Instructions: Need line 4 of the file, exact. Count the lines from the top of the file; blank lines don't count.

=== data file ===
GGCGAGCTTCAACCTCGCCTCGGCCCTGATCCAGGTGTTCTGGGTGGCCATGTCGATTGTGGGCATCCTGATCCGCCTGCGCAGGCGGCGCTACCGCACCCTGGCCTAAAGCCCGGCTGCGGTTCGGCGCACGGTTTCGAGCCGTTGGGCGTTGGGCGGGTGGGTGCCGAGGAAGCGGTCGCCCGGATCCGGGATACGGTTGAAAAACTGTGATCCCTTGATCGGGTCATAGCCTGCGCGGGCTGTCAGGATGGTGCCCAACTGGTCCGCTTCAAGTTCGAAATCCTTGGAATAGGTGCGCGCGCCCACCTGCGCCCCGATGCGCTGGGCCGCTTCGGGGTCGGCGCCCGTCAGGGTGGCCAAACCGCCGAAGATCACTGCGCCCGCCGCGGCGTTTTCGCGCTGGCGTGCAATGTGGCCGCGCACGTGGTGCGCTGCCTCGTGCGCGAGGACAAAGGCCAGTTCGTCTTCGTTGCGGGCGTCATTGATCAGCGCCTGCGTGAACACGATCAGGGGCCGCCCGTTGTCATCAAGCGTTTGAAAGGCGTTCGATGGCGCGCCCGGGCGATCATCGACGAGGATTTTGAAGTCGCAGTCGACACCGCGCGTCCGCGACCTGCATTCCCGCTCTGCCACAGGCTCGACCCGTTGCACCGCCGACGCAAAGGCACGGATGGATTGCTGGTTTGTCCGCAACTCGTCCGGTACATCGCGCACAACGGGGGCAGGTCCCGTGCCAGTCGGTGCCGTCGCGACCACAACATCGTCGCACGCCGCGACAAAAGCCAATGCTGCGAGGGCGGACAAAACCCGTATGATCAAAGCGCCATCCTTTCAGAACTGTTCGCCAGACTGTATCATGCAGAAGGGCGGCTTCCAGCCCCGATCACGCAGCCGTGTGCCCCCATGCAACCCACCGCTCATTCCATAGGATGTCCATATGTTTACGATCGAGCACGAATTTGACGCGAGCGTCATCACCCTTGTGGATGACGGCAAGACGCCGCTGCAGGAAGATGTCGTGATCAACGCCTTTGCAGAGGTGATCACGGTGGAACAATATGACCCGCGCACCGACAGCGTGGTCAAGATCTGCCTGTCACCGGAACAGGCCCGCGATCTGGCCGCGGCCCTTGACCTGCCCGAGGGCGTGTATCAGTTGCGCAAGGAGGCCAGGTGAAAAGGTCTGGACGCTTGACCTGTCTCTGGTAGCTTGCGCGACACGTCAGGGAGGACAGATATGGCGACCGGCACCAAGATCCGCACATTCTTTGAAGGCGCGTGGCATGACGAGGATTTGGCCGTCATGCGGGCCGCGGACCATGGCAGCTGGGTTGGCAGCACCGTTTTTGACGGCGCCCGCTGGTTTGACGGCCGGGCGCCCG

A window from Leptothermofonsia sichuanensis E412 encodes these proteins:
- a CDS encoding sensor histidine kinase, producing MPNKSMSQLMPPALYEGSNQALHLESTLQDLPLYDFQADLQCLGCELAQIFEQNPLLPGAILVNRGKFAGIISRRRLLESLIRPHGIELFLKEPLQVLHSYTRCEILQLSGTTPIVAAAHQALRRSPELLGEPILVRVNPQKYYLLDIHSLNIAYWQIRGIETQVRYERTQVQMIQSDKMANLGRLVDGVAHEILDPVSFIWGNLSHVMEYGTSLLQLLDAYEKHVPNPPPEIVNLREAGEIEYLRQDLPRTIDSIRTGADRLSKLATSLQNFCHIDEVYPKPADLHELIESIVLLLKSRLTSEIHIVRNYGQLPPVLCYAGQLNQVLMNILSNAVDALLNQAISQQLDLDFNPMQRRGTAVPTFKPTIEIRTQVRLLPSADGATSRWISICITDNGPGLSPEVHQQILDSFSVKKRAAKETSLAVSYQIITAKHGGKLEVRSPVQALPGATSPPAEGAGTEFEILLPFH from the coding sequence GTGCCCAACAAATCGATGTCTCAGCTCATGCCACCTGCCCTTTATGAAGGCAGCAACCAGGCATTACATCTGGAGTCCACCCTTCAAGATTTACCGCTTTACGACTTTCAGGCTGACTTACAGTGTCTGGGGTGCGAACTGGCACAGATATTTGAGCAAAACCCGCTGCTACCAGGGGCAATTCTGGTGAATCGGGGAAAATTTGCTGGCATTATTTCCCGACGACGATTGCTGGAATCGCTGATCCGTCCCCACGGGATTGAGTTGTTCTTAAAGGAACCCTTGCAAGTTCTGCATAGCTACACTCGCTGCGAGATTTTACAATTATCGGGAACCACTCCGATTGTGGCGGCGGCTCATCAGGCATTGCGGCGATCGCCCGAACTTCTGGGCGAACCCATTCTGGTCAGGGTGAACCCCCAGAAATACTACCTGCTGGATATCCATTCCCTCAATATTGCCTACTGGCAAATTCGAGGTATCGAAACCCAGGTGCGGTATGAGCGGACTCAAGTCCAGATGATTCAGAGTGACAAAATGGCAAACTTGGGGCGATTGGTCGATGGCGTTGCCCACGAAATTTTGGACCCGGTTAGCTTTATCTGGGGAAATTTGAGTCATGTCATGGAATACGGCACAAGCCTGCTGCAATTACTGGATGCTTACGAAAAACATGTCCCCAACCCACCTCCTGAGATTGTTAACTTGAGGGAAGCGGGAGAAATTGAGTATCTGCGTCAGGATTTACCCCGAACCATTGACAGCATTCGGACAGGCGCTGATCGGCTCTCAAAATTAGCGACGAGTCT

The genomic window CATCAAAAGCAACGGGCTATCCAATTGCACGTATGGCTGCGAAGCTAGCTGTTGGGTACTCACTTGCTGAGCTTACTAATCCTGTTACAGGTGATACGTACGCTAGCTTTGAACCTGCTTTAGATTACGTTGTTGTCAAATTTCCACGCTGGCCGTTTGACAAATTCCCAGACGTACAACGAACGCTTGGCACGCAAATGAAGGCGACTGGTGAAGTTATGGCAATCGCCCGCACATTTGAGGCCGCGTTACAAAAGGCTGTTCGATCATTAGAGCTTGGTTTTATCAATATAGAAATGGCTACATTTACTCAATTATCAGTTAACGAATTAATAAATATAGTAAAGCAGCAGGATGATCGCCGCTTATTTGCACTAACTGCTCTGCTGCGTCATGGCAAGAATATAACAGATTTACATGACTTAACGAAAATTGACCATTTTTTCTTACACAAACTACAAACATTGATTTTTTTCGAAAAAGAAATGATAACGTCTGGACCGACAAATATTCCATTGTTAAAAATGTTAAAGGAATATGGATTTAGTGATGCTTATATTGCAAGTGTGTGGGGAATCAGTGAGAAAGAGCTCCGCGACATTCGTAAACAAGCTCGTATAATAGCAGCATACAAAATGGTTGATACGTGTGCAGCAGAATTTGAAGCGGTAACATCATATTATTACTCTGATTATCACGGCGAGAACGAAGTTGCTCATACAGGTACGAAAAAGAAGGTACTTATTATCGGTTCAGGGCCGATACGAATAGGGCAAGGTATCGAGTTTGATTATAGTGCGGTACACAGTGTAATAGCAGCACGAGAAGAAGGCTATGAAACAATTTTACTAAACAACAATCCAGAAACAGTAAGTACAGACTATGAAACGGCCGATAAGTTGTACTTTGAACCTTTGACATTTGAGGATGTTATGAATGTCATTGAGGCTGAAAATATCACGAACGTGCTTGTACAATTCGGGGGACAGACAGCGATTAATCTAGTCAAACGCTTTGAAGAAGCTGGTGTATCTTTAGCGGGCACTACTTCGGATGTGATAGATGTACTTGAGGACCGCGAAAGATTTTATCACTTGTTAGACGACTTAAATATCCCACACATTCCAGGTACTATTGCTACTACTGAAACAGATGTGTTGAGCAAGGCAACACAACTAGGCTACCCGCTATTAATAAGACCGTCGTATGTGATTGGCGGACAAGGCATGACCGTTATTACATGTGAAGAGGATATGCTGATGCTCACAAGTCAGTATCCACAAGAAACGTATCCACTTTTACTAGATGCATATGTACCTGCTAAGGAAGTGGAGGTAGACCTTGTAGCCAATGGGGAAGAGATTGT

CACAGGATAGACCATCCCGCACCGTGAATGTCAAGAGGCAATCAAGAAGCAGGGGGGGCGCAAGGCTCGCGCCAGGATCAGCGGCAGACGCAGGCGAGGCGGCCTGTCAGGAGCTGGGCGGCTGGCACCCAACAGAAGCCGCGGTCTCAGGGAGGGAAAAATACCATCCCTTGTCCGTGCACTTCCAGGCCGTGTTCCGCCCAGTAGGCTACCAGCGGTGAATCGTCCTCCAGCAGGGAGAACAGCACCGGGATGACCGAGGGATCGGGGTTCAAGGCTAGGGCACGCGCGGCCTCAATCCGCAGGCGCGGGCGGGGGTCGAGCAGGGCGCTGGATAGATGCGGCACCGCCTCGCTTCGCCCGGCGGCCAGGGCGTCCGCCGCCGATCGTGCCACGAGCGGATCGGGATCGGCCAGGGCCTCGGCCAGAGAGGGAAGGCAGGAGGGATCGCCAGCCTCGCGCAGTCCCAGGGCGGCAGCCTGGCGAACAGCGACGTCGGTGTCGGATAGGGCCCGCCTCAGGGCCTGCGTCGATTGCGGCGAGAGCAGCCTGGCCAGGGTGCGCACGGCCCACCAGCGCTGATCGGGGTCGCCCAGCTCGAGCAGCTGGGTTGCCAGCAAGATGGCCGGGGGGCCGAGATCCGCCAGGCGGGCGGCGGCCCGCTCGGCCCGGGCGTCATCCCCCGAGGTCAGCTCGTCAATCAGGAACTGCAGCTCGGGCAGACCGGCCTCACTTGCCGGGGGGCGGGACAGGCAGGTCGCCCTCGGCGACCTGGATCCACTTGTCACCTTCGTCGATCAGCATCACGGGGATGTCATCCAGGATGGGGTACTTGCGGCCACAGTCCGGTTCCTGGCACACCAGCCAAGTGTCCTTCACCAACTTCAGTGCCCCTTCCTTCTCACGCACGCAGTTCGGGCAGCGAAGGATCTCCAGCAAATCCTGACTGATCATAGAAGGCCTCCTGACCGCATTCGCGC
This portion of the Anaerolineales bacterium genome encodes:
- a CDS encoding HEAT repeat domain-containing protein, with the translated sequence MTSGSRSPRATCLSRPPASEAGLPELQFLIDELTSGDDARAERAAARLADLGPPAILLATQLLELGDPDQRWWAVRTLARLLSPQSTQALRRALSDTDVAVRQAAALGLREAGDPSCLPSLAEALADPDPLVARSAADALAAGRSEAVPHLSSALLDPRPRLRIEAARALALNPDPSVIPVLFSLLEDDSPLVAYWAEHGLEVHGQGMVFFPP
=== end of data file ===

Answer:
The genomic window CATCAAAAGCAACGGGCTATCCAATTGCACGTATGGCTGCGAAGCTAGCTGTTGGGTACTCACTTGCTGAGCTTACTAATCCTGTTACAGGTGATACGTACGCTAGCTTTGAACCTGCTTTAGATTACGTTGTTGTCAAATTTCCACGCTGGCCGTTTGACAAATTCCCAGACGTACAACGAACGCTTGGCACGCAAATGAAGGCGACTGGTGAAGTTATGGCAATCGCCCGCACATTTGAGGCCGCGTTACAAAAGGCTGTTCGATCATTAGAGCTTGGTTTTATCAATATAGAAATGGCTACATTTACTCAATTATCAGTTAACGAATTAATAAATATAGTAAAGCAGCAGGATGATCGCCGCTTATTTGCACTAACTGCTCTGCTGCGTCATGGCAAGAATATAACAGATTTACATGACTTAACGAAAATTGACCATTTTTTCTTACACAAACTACAAACATTGATTTTTTTCGAAAAAGAAATGATAACGTCTGGACCGACAAATATTCCATTGTTAAAAATGTTAAAGGAATATGGATTTAGTGATGCTTATATTGCAAGTGTGTGGGGAATCAGTGAGAAAGAGCTCCGCGACATTCGTAAACAAGCTCGTATAATAGCAGCATACAAAATGGTTGATACGTGTGCAGCAGAATTTGAAGCGGTAACATCATATTATTACTCTGATTATCACGGCGAGAACGAAGTTGCTCATACAGGTACGAAAAAGAAGGTACTTATTATCGGTTCAGGGCCGATACGAATAGGGCAAGGTATCGAGTTTGATTATAGTGCGGTACACAGTGTAATAGCAGCACGAGAAGAAGGCTATGAAACAATTTTACTAAACAACAATCCAGAAACAGTAAGTACAGACTATGAAACGGCCGATAAGTTGTACTTTGAACCTTTGACATTTGAGGATGTTATGAATGTCATTGAGGCTGAAAATATCACGAACGTGCTTGTACAATTCGGGGGACAGACAGCGATTAATCTAGTCAAACGCTTTGAAGAAGCTGGTGTATCTTTAGCGGGCACTACTTCGGATGTGATAGATGTACTTGAGGACCGCGAAAGATTTTATCACTTGTTAGACGACTTAAATATCCCACACATTCCAGGTACTATTGCTACTACTGAAACAGATGTGTTGAGCAAGGCAACACAACTAGGCTACCCGCTATTAATAAGACCGTCGTATGTGATTGGCGGACAAGGCATGACCGTTATTACATGTGAAGAGGATATGCTGATGCTCACAAGTCAGTATCCACAAGAAACGTATCCACTTTTACTAGATGCATATGTACCTGCTAAGGAAGTGGAGGTAGACCTTGTAGCCAATGGGGAAGAGATTGT